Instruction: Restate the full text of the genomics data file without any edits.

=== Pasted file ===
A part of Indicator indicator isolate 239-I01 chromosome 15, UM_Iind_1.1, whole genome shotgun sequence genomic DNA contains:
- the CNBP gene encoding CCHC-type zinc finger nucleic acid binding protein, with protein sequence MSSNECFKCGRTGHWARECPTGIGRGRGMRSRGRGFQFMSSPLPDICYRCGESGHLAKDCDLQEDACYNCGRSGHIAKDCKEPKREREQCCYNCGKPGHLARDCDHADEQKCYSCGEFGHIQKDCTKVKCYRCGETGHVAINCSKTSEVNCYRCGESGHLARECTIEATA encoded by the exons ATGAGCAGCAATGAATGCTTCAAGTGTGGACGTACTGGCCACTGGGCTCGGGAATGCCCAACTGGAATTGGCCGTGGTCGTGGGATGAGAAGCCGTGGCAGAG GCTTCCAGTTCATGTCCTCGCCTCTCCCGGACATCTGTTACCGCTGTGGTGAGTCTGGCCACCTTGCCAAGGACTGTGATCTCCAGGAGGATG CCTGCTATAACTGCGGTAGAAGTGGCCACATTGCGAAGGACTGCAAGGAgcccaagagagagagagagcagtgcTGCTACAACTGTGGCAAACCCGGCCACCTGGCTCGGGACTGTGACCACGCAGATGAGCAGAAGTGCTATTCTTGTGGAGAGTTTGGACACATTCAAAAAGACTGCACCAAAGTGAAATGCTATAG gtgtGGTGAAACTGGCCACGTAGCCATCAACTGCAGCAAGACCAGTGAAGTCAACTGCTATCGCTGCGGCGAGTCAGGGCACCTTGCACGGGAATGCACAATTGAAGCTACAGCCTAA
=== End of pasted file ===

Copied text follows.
A part of Indicator indicator isolate 239-I01 chromosome 15, UM_Iind_1.1, whole genome shotgun sequence genomic DNA contains:
- the CNBP gene encoding CCHC-type zinc finger nucleic acid binding protein, with protein sequence MSSNECFKCGRTGHWARECPTGIGRGRGMRSRGRGFQFMSSPLPDICYRCGESGHLAKDCDLQEDACYNCGRSGHIAKDCKEPKREREQCCYNCGKPGHLARDCDHADEQKCYSCGEFGHIQKDCTKVKCYRCGETGHVAINCSKTSEVNCYRCGESGHLARECTIEATA encoded by the exons ATGAGCAGCAATGAATGCTTCAAGTGTGGACGTACTGGCCACTGGGCTCGGGAATGCCCAACTGGAATTGGCCGTGGTCGTGGGATGAGAAGCCGTGGCAGAG GCTTCCAGTTCATGTCCTCGCCTCTCCCGGACATCTGTTACCGCTGTGGTGAGTCTGGCCACCTTGCCAAGGACTGTGATCTCCAGGAGGATG CCTGCTATAACTGCGGTAGAAGTGGCCACATTGCGAAGGACTGCAAGGAgcccaagagagagagagagcagtgcTGCTACAACTGTGGCAAACCCGGCCACCTGGCTCGGGACTGTGACCACGCAGATGAGCAGAAGTGCTATTCTTGTGGAGAGTTTGGACACATTCAAAAAGACTGCACCAAAGTGAAATGCTATAG gtgtGGTGAAACTGGCCACGTAGCCATCAACTGCAGCAAGACCAGTGAAGTCAACTGCTATCGCTGCGGCGAGTCAGGGCACCTTGCACGGGAATGCACAATTGAAGCTACAGCCTAA